A lot of gamers may recall a PS2 game called Shadow of the Colossus where the goal was to wander around, locate sixteen colossi, and slay each and every one of them. Imagine what that would be like in a 2D setting. Well that’s pretty much what Acid Nerve and Devolver Digital did with Titan Souls, a top down 2D game where all you do is run around, find titans, and slay them. Today I’m going to take a look at Titan Souls and see if it’s good or just a Shadow of the Colossus knock-off.
However, you’ll notice something different here, namely the inclusion of a video. Aside from writing for Gaming Nexus I also post game reviews on my YouTube channel and typically post my reviews on the fifteenth of each month. I typically review older games dating back to the 80s and 90s but since I had to put my original plans for May on the back burner due to technical reasons, plus seeing as I already had a lot of footage for Titan Souls due to my Gaming Nexus review, I decided to try killing two titans with one arrow so to speak and do a video review of Titan Souls. Something to note is that the video is structured like how you’d see it as part of my YouTube channel with a couple additions towards the end to structure it a bit more for Gaming Nexus. As such while it’s hard to avoid spoilers for a game where all you do is find and defeat titans, I’ll do my best to not spoil how to defeat any aside from one or two instances. That being said, I hope you enjoy the review.
Titan Souls is a pretty solid game, but I can see where it may not gel with some players. There is quite a bit of difficulty to it as you have to learn each titan’s patterns and figure out how to expose and attack their weak points, and others may just see this as a rip-off of Shadow of the Colossus. If you can get past that, Titan Souls provides quite a bit of challenge, but admittedly could have gone on a bit longer for a $15 price point.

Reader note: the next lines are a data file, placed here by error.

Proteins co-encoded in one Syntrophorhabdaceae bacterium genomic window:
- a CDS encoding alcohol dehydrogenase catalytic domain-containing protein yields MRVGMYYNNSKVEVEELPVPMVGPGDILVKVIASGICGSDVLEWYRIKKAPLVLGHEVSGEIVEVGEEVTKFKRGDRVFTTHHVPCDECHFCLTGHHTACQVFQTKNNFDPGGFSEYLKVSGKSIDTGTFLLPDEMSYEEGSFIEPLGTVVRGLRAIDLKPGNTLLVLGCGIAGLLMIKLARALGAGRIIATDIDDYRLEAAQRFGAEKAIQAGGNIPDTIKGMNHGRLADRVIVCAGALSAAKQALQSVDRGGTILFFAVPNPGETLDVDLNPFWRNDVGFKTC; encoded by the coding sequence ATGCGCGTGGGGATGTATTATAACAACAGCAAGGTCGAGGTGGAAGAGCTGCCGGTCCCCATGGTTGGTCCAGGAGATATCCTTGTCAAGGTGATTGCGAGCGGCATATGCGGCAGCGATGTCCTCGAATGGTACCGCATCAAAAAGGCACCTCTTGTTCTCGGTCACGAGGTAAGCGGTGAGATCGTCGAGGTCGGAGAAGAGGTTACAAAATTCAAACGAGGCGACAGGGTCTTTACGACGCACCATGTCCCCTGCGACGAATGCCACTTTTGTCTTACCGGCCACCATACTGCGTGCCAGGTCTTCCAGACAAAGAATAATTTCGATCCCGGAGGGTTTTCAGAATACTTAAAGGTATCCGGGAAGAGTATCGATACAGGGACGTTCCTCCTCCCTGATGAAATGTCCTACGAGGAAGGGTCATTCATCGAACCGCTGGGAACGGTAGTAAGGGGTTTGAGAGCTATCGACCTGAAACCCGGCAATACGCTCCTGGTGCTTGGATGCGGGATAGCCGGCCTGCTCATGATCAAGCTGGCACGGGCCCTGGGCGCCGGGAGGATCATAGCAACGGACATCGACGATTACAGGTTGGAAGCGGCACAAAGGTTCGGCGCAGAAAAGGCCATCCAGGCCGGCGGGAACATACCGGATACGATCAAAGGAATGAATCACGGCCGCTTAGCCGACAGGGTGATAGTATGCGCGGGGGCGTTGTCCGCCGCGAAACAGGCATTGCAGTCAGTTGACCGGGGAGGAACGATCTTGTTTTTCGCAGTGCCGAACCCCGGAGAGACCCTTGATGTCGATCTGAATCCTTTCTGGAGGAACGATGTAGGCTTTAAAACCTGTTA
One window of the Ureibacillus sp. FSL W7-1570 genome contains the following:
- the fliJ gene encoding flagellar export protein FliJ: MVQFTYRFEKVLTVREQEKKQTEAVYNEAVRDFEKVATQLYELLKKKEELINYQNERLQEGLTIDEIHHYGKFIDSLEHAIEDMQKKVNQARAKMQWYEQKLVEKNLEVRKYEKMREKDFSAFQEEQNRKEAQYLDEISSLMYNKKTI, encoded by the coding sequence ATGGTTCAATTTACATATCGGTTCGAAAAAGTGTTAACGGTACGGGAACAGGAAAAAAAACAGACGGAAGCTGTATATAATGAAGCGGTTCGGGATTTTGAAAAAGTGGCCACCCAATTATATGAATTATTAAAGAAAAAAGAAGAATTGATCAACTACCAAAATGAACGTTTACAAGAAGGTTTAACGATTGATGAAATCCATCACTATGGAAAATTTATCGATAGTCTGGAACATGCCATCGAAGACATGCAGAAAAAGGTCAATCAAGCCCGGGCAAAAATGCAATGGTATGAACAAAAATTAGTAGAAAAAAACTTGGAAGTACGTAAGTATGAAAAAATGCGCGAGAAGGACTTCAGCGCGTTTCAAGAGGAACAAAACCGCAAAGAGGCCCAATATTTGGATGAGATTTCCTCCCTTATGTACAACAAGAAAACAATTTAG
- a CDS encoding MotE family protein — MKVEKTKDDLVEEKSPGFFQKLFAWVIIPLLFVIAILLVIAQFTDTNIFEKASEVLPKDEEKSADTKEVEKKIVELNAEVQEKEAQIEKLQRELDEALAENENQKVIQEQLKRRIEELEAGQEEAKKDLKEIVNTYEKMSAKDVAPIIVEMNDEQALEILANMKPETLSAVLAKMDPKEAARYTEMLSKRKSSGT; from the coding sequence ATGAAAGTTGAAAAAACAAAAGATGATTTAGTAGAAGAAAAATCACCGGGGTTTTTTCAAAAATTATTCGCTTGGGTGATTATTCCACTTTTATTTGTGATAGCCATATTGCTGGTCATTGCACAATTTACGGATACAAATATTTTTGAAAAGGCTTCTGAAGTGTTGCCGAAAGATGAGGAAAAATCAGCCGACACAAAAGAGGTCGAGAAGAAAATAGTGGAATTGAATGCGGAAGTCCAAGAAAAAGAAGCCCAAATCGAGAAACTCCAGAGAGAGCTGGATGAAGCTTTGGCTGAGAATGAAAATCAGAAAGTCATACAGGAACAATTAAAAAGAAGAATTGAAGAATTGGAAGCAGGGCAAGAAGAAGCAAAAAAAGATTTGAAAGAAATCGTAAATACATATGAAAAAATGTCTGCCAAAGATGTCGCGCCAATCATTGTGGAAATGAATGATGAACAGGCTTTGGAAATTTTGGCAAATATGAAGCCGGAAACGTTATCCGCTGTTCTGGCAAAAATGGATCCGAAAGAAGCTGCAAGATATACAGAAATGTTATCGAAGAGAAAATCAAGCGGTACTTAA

Rating: 8.5 Very Good
* The product in this article was sent to us by the developer/company.
I began my lifelong love of gaming at an early age with my parent's Atari 2600. Living in the small town that I did arcades were pretty much non-existent so I had to settle for the less than stellar ports on the Atari 2600, but for a young kid my age it was the perfect past time, giving me something to do before Boy Scout meetings, after school, whenever I had the time and my parents weren't watching anything on TV. I recall seeing Super Mario Bros. played on the NES at that young age and it was something I really wanted. Come Christmas of 1988 (if I recall) Santa brought the family an NES with Super Mario Bros./Duck Hunt and I've been hooked ever since.
Over 25 years from the first time I picked up an Atari joystick and I'm more hooked on gaming than I ever have been. If you name a system, classics to moderns, there's a good chance I've not only played it, but own it. My collection of systems spans multiple decades, from the Odyssey 2, Atari 2600, and Colecovision, to the NES, Sega Genesis, and Panasonic 3DO, to more modern systems such as the Xbox and Wii, and multiple systems in between as well as multiple handhelds. As much as I consider myself a gamer I'm also a game collector. I love collecting the older systems not only to collect but to play (I even own and still play a Virtual Boy from time to time). I hope to bring those multiple decades of gaming experience to my time here at Gaming Nexus in some fashion.
In my spare time I like to write computer programs using VB.NET (currently learning C# as well) as well as create review videos and other gaming projects over on YouTube. I know it does seem like I have a lot on my plate now with the addition of Gaming Nexus to my gaming portfolio, but that's one more challenge I'm willing to overcome.